I often listen to audiobooks when I'm falling asleep, and my favorite go-to for these is Librivox, the incredible collection of volunteer-read public-domain texts (I used to buy a lot of Audible titles, but the fact that they use DRM even when publishers and authors beg them not to has meant that I no longer use the service). Last night, I stumbled on Phil Chenevert's reading of the Robert E Howard classic "The Queen of the Black Coast," one of the great Conan stories, available on Project Gutenberg, in the anthology The Coming of Conan the Cimmerian: The Original Adventures of the Greatest Sword and Sorcery Hero of All Time!, and in a smashing graphic novel adaptation by Brian Wood (!).
This is the Ur-stuff, the sword-and-sorcery material that turned me into a stone Conan freak when I was 12 years old. It's all mighty thews and straining jaws and blood-drenched swords -- and pirates and sinuous dances and so on. Chenevert gives a great reading of the material, sounding like the voice that I heard in my head when I was falling in love with that stuff. I was reminded of the revelation I experienced when I read John Clute's marvellous Robert E Howard book, that the young Howard used to shout the words aloud as he typed them, in his small-town Texas home, while his mother lay dying of TB in the bedroom above him; and the fact that Howard wrote all this incredible material between the age of 22 and 29 (he killed himself at 29, after his mother finally died). The idea of a 22-year-old Howard producing this amazing, mythic stuff makes it all the cooler.
Queen of the Black Coast by Robert E. Howard
I did an interview with the Changelog podcast (MP3) about my upcoming talk at the O’Reilly Open Source conference in London, explaining how it is that the free and open web became so closed and unfree, but free and open software stayed so very free, and came to dominate the software landscape.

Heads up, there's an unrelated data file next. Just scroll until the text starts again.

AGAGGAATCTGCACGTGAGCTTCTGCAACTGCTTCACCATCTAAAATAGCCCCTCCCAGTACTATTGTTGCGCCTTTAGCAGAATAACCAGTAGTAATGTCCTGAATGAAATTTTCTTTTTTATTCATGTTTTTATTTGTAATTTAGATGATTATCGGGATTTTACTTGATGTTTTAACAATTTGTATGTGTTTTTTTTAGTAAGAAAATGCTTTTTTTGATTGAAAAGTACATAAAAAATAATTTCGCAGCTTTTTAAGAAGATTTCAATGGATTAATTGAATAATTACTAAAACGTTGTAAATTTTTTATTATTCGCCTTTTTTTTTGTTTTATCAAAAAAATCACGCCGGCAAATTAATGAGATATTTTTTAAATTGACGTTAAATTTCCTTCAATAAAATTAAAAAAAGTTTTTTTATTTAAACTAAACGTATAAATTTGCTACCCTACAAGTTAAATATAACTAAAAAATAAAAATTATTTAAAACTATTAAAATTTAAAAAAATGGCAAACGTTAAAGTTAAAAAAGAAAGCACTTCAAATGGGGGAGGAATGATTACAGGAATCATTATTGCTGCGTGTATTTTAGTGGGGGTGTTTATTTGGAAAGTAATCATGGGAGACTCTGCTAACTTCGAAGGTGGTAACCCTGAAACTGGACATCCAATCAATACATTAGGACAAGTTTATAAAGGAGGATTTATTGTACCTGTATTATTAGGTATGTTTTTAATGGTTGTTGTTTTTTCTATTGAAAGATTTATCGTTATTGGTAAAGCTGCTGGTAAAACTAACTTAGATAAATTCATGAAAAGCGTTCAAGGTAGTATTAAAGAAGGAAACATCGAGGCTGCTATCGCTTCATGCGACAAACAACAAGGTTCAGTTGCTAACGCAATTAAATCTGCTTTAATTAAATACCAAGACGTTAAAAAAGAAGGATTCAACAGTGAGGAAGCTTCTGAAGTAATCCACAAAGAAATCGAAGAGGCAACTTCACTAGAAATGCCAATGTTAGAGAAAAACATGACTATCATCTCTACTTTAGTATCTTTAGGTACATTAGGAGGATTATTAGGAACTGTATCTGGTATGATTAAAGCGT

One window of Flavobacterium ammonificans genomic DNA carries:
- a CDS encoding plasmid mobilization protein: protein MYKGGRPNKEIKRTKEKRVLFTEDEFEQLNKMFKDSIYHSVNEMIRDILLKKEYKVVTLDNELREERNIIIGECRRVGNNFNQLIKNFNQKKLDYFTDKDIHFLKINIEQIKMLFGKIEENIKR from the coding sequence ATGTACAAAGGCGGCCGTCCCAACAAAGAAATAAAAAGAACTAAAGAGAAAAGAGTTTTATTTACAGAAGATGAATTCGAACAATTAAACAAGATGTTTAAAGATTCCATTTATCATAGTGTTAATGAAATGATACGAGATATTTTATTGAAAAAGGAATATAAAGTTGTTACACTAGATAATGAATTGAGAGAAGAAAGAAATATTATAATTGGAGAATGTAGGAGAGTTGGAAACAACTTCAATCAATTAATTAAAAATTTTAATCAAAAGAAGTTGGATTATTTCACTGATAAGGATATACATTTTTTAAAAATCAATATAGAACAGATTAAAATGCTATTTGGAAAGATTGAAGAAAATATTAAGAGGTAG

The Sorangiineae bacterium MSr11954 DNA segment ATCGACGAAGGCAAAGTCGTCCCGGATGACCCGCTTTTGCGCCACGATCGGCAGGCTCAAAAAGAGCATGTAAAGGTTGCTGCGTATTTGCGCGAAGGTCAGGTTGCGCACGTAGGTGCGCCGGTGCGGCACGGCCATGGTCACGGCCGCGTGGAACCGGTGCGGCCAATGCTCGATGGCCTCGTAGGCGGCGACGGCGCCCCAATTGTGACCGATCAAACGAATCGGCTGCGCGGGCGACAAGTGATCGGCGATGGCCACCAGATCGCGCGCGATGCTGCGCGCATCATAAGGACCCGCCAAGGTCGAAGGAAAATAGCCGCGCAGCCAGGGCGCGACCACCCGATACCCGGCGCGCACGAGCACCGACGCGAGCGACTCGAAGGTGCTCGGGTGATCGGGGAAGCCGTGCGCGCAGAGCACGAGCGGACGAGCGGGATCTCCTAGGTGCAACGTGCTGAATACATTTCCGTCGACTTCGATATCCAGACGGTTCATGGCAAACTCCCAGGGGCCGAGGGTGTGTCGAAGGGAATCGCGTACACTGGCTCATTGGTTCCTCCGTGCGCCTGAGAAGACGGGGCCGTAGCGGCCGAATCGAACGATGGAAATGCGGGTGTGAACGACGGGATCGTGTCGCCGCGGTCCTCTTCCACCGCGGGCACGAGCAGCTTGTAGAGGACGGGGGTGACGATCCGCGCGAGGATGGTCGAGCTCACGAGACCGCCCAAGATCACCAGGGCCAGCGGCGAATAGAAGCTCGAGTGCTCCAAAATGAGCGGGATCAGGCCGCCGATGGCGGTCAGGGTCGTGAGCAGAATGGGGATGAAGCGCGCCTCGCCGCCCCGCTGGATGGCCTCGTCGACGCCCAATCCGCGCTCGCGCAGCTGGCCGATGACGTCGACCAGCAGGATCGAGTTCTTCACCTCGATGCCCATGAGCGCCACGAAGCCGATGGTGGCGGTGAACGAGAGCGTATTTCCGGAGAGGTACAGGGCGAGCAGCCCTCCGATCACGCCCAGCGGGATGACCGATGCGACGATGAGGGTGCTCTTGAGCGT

In “A Letter to My Allies on the Left,” Rebecca Solnit — one of my literary and political heroes — asks the left to give up the practice of reflexively dismissing the good that politicians do, because those politicians also do terrible things.
Tools like Etherpad and Google Docs are transformative ways to collaborate on text (including code); I’ve used them in contexts as varied as making unofficial transcripts of statements at UN agencies to liveblogging conference presentations — but they all share a weakness, which is that whomever owns the document server can see everything you’re typing.
CloudPress is a responsive WordPress theme builder that allows you to create a whole site in less than 30 minutes. CloudPress comes with tools like pre-built headers, content blocks, and footers—all you have to do is pick what you like, and drag and drop. With your subscription, you get access to 13 professionally designed WordPress themes, over 80 […]
If you own a dog, you’ve most likely heard of BarkBox – the monthly subscription box for dogs. What started as a simple idea to try out the subscription model on pet owners has since developed a cult following of dog lovers. If you haven’t given it a try yet, this one month free deal is the […]
With the iPhone headphone jack having gone by the wayside, we’re excited about the addition of the FRANKLIN Bluetooth Headphones in our store. These headphones are foldable so they’re easy to carry around, but most importantly, they pack impressive sound. Our biggest struggle with Bluetooth headphones is the worry of them dying at the worst moment. This pair lasts an impressive 8-10 […]